What's in a name?
As promised, I went to the Rocky Mountain Fiction Writers Colorado Gold Conference, and I want to give you some of my reactions and opinions. As with most conferences, people go with different goals in mind. I was excited because one of the keynote speakers was Diana Gabaldon who is the author of the #1NYT-bestselling Outlander series which is now a Sony Pictures, Starz Series, best watched with red wine and dark chocolate...but I digress.
I have read her Outlander series and loved every one. The plots twist and turn, and Jamie and Claire go through so much. If you are not familiar, Clair a post WWII nurse honeymooning in Scotland and she falls through some standing stones into 1743 and into the arms of Jamie. I won't attempt to summarize, but I will say they are breathtaking to read.
Dr. Gabaldon ( she holds 3 degrees and is entitled to put PhD., D.H.L. after her name) and well as being a multi-best-selling fiction writer. I sat in a couple of her workshops and began to wonder what I had done with my life?
She was gracious, funny, and informative. To meet one of your idols and have them turn out to be even more than you expected was amazing. It was her time-travel books that inspired my Beyond Time novel, though mine is set in 1533 England.
I also attended a workshop from one of the other keynote speakers, Sherry Thomas, an author of Historical Romance, Historical Mystery, and Young Adult fiction. English is her second language and she learned English by reading romance and science fiction.
Her workshop was entertaining, but also held a lot of specific information about conflict, pacing, and the necessity of the plot throwing the characters together, which leads to romance, which leads to conflict, which leads to pacing, which leads to climax...well, you get the idea.
This is what I try to do in all my books...easier said than done, especially in a second language. Amazing author!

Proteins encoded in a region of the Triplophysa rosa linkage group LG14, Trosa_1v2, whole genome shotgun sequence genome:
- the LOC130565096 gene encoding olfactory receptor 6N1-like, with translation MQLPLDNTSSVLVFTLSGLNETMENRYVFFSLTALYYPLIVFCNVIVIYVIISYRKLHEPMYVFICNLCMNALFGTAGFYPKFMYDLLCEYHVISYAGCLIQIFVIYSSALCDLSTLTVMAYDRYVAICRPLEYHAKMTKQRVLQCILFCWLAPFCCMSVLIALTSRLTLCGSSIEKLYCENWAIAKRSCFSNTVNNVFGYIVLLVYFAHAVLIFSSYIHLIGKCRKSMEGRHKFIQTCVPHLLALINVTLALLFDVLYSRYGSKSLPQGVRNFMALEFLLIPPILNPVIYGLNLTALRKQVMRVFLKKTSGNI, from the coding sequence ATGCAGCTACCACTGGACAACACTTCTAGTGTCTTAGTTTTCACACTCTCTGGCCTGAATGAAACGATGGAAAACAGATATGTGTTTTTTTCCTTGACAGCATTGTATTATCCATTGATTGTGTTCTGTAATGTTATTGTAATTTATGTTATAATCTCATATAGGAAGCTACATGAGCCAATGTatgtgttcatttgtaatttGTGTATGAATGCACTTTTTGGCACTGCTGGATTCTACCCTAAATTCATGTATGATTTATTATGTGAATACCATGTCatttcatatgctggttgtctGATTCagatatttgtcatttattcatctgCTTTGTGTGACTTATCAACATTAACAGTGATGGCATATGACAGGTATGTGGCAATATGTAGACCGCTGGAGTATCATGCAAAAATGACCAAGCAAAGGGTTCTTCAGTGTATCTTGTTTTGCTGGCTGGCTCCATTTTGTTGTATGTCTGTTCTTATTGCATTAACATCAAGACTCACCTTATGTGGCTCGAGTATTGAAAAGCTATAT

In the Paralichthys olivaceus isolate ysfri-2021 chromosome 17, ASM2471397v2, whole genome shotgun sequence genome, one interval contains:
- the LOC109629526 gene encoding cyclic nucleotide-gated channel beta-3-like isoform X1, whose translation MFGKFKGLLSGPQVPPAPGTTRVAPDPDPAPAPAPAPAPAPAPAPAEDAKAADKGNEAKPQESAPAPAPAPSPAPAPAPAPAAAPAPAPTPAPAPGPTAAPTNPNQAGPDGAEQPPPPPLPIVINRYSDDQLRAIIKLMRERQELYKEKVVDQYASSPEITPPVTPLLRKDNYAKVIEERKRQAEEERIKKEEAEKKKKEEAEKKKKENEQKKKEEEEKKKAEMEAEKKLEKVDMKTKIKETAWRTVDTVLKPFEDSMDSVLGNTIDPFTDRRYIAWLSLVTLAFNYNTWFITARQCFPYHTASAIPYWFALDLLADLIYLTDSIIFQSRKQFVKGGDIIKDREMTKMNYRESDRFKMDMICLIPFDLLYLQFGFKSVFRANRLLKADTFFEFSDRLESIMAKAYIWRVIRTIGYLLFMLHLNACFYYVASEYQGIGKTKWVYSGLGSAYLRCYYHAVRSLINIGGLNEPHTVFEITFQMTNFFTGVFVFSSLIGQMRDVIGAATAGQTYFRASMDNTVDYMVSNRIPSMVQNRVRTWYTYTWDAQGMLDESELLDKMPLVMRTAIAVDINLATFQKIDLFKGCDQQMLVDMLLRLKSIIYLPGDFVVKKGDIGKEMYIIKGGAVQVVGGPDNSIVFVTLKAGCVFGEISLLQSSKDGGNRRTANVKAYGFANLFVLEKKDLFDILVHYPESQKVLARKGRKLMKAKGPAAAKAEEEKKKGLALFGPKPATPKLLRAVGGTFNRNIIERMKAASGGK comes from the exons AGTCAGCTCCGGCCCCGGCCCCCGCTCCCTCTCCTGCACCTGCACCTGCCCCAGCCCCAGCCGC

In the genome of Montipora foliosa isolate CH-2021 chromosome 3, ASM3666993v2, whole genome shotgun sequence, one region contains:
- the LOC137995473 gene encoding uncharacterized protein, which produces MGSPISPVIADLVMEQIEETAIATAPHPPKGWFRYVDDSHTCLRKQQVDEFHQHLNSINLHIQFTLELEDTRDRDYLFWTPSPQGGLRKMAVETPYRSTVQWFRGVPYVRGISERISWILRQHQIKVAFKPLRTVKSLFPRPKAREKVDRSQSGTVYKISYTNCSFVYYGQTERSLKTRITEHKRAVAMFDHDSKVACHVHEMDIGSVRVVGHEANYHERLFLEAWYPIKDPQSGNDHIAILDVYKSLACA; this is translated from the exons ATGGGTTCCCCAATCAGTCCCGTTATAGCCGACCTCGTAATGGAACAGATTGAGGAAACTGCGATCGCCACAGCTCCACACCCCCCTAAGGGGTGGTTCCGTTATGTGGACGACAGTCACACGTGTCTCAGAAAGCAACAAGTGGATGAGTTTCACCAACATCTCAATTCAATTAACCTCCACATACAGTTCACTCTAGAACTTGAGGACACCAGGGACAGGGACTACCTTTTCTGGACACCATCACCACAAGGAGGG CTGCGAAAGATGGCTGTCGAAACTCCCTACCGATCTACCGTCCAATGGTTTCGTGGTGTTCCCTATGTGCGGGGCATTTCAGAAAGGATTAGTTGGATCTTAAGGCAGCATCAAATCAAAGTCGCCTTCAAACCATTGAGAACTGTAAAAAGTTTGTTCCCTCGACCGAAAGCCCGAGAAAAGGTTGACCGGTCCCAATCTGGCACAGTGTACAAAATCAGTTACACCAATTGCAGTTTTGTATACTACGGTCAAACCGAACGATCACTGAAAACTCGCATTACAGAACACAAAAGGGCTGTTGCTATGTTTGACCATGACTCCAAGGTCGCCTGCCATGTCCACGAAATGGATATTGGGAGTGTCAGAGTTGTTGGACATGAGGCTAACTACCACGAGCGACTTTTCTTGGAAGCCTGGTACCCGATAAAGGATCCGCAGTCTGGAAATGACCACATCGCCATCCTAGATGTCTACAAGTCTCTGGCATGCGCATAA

Susan Spann is a favorite of mine. She is not only the author of the Hiro Hattori Mysteries, but is also amazingly generous with her time and expertise, both in writing techniques as well as publishing law.
Her workshop on Coal to Diamonds: how to edit your manuscript from first daft to final, was detailed and interesting. Sadly, I had to leave early so I ordered the CD of the second half of her workshop. She said her agent once gave her great advice: (This is a rough paraphrase, but I think I captured the gist.) "Celebrate everything! If you finish a chapter, celebrate! If you finish some research, celebrate! Don't wait to celebrate just the big things, because they are few and far between. If you celebrate all the small victories, your writing life will be a happy one." I loved that.
I attended a plethora of workshops and panels and even pitched my Beyond Time novel to a very nice agent. Fingers crossed. My head is on overload, but it was fun and enlightening.
So, just after I got home I received my official Tudor Society pin. The Tudor Society gives me access to an amazing amount of information on life in Tudor England and is incredibly helpful when I research my time-travel books.
I started to think about "What's in a name. That which we call a rose would smell as sweet..." as Will Shakespeare said. (Because the pin is the white and red Tudor rose. Yes, my mind is a collection of half attached wires.)
For instance, Rocky Mountain Fiction Writers is exactly as the name implies. It is a coming together of very talented people who are all at different stages of their writing journey, to support, mentor, and educate. I am exceptionally proud to belong to this organization.
Speaking of names, just some fun facts about my character names. Pictured here is my Hunter tartan (my maiden name) on which is displayed my Darcy coat-of-arms on the left, and my newly acquired Tudor rose on the right.
I write under my maiden name, Paulla Hunter. My contemporary mysteries protagonist is named Darcy Moreland. Darcy is my maternal grandmother's maiden name, while Moreland was my father's first name and my paternal grandmother's maiden name. Meg, which I stole for my Meg Howard character, was my father's nickname for my mother who was named Margaret, but known as Peggy to her family and early friends.
Such is the fun of naming things, and at least part of the fun of writing.